#>   Correlation hierarchical function is a classification technique that initializes a cluster for each data.
#>
#>   It calculates the distance between clusters and a target given depending on the distance type.
#>
#>  The function applies weights to each property from main data to get weighted results.
#>
#>  Due to normalized = TRUE, the initial weights change to a [0,1] values.
#>
#>  These are the weight to be used:
#> [1] 0.2000000 0.4666667 0.3333333
#>
#> [[1]]
#>      [,1] [,2] [,3]
#> [1,]    2    4    4
#>
#> [[2]]
#>      [,1] [,2] [,3]
#> [1,]    2    3    5
#>
#> [[3]]
#>      [,1] [,2] [,3]
#> [1,]    1    1    2
#>
#> [[4]]
#>      [,1] [,2] [,3]
#> [1,]    2    5    5
#>
#> [[5]]
#>      [,1] [,2] [,3]
#> [1,]    1    0    1
#>
#> [[6]]
#>      [,1] [,2] [,3]
#> [1,]    1    2    1
#>
#> [[7]]
#>      [,1] [,2] [,3]
#> [1,]    2    4    5
#>
#> [[8]]
#>      [,1] [,2] [,3]
#> [1,]    1    2    1
#>
#>      [,1] [,2] [,3]
#> [1,]    5    5    1
#>
#>  The function calculates the distances between each cluster and the target. It applies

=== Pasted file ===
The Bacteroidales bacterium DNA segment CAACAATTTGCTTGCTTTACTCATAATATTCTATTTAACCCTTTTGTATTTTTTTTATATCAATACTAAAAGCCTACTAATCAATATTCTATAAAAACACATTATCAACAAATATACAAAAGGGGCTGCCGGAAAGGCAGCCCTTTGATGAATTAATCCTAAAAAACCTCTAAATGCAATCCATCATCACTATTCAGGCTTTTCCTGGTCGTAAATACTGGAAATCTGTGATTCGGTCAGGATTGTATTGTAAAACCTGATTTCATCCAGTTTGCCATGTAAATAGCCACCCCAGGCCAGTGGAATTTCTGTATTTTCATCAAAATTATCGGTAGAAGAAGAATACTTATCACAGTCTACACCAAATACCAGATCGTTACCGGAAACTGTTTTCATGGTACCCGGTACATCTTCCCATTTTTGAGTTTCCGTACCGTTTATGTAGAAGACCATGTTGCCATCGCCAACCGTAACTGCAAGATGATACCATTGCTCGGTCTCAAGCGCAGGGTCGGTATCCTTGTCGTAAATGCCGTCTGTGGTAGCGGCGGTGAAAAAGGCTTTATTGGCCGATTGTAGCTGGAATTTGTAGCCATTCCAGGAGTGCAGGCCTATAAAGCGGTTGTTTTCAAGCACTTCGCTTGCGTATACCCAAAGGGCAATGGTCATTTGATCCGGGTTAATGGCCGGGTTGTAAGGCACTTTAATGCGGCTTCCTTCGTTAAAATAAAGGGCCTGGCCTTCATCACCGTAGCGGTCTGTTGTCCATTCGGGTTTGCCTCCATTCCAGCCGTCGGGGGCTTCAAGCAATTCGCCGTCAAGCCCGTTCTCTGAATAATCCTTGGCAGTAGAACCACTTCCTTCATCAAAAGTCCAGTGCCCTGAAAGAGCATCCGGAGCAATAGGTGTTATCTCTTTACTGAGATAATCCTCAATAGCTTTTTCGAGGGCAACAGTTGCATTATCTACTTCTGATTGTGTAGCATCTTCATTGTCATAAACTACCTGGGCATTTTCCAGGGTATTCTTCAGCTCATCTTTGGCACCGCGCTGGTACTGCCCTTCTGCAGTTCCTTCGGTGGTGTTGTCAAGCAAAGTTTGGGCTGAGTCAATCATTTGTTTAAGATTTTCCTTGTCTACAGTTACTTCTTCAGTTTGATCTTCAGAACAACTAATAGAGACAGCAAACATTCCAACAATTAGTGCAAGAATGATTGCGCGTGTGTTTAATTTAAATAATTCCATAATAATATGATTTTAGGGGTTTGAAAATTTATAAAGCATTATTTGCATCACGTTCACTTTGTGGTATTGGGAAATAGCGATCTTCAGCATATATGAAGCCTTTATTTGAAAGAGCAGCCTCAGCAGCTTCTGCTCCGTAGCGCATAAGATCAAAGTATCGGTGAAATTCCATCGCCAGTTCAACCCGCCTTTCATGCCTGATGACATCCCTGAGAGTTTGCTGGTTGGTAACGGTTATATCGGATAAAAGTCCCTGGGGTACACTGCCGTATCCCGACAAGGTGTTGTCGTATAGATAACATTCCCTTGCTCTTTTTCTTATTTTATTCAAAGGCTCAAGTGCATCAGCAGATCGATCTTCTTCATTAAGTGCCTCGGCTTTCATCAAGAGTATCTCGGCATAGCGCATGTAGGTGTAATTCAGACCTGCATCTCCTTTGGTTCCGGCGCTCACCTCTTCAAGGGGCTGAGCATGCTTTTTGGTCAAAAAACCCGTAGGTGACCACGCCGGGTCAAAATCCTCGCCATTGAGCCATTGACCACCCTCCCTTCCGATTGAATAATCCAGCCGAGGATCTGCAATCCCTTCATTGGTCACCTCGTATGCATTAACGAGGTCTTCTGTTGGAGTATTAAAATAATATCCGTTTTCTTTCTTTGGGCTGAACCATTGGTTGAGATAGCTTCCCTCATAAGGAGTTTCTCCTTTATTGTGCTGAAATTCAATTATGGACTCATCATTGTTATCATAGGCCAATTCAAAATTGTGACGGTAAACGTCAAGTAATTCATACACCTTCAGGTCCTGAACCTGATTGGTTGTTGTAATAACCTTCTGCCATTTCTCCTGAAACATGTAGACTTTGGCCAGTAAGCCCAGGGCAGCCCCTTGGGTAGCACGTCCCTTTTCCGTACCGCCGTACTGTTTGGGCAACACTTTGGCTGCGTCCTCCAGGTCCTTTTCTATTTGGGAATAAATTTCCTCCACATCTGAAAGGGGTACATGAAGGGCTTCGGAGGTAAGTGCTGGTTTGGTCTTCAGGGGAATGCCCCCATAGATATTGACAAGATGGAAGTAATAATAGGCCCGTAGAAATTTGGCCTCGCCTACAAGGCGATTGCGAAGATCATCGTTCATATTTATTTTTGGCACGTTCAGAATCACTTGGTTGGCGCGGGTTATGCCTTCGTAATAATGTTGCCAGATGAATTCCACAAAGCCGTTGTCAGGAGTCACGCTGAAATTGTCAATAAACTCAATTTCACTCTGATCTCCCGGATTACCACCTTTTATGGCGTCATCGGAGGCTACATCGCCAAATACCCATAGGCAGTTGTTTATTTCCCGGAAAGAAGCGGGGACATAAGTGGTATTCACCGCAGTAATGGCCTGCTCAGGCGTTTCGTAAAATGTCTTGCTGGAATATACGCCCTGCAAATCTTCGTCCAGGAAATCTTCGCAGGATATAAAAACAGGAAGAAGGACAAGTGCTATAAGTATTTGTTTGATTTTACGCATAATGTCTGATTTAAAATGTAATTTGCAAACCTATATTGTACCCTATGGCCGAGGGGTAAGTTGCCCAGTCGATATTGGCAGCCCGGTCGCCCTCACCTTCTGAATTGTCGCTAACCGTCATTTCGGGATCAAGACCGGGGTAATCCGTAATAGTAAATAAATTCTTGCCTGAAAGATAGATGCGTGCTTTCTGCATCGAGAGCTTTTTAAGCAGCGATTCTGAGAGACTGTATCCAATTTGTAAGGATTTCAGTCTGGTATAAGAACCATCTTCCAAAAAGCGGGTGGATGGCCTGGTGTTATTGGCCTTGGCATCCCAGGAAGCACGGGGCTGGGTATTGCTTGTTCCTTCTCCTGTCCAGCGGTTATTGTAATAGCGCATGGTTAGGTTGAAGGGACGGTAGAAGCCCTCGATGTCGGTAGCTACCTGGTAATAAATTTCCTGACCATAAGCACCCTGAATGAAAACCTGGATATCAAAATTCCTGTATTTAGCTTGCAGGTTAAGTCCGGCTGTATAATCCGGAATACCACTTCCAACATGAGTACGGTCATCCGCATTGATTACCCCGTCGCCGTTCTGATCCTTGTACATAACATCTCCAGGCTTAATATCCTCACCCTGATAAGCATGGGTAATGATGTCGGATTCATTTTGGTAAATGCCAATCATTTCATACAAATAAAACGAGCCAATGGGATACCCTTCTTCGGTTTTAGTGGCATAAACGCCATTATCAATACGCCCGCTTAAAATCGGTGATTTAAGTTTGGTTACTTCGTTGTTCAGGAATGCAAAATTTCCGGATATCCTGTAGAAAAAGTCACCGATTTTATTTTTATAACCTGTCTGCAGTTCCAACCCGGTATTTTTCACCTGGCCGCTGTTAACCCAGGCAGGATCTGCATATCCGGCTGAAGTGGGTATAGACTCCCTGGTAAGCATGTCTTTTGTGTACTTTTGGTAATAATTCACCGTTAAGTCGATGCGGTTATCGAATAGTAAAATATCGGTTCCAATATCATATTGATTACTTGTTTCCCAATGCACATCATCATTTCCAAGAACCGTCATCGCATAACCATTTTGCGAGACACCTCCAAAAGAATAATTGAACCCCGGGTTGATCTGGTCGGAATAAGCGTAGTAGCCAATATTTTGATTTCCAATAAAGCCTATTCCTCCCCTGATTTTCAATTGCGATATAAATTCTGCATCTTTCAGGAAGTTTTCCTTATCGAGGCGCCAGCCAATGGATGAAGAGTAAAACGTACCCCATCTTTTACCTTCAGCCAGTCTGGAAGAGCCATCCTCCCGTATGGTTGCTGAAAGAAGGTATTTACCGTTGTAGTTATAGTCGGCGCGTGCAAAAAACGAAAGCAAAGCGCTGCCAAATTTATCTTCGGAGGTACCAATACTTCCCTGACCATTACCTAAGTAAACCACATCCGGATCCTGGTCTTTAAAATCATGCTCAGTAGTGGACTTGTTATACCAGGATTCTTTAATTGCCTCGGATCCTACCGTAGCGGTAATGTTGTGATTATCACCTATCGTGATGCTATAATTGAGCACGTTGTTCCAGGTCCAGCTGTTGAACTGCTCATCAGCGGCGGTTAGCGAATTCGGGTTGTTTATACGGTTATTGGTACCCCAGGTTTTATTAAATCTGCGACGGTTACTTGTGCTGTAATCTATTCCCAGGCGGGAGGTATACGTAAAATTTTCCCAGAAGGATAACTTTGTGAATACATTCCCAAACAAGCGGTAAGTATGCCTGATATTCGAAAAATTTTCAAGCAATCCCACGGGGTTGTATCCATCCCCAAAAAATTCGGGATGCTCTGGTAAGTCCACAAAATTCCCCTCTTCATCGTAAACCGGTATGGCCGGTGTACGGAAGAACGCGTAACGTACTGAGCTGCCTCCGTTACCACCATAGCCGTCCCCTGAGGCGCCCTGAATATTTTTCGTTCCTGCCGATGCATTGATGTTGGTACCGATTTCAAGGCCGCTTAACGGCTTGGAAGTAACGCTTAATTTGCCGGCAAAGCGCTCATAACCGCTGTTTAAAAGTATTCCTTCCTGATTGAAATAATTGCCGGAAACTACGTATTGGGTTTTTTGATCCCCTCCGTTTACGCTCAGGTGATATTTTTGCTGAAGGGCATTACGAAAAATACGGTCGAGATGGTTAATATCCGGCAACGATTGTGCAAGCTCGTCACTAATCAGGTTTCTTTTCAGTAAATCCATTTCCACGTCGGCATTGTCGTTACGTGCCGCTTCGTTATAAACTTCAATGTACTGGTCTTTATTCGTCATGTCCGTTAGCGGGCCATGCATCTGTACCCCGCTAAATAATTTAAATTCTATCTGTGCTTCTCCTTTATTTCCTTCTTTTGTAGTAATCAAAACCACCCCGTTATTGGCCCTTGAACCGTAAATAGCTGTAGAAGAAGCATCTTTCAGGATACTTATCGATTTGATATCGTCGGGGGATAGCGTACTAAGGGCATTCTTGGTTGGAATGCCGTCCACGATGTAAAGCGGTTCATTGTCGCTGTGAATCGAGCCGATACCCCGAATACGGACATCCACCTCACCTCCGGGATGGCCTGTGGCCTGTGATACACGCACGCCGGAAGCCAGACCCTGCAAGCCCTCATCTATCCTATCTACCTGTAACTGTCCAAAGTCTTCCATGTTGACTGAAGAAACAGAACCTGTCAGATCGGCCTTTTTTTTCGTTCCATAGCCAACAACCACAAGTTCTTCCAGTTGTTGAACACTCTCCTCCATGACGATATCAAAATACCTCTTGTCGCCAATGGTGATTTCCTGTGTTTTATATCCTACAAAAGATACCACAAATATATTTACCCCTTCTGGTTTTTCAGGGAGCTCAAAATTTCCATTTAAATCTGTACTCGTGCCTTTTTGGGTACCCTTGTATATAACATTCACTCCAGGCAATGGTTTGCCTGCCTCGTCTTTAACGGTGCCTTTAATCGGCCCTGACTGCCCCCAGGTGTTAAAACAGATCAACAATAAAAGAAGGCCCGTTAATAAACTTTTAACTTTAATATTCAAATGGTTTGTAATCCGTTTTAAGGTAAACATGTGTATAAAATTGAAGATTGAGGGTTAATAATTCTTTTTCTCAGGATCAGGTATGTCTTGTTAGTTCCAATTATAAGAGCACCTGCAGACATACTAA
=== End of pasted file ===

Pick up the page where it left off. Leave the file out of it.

#>  weights and uses EUC distance type.
#>
#>
#>  The calculated distances are:
#> [1] 2.294922 3.000000 3.316625 2.670830 3.855732 2.720294 2.756810 2.720294
#>
#>  The previous distances sorted are:
#>
#> [1] 2.294922 2.670830 2.720294 2.720294 2.756810 3.000000 3.316625 3.855732
#>
#>  Then, using sorted distances, the function order the clusters.
#>
#>
#>  Finally, the sorted distances are:
#>   cluster sortedDistances
#> 1       1        2.294922
#> 2       4        2.670830
#> 3       6        2.720294
#> 4       8        2.720294
#> 5       7        2.756810
#> 6       2        3.000000
#> 7       3        3.316625
#> 8       5        3.855732
#>
#>  The sorted clusters are:
#>
#>   cluster X1 X2 X3
#> 1       1  2  4  4
#> 2       4  2  5  5
#> 3       6  1  2  1
#> 4       8  1  2  1
#> 5       7  2  4  5
#> 6       2  2  3  5
#> 7       3  1  1  2
#> 8       5  1  0  1
#>
#>  And the final dendrogram is on the image.
#>

print(correlation$sortedValues) #> cluster X1 X2 X3 #> 1 1 2 4 4 #> 2 4 2 5 5 #> 3 6 1 2 1 #> 4 8 1 2 1 #> 5 7 2 4 5 #> 6 2 2 3 5 #> 7 3 1 1 2 #> 8 5 1 0 1 print(correlation$distances)
#>   cluster sortedDistances
#> 1       1        2.294922
#> 2       4        2.670830
#> 3       6        2.720294
#> 4       8        2.720294
#> 5       7        2.756810
#> 6       2        3.000000
#> 7       3        3.316625
#> 8       5        3.855732

plot(correlation\$dendrogram)`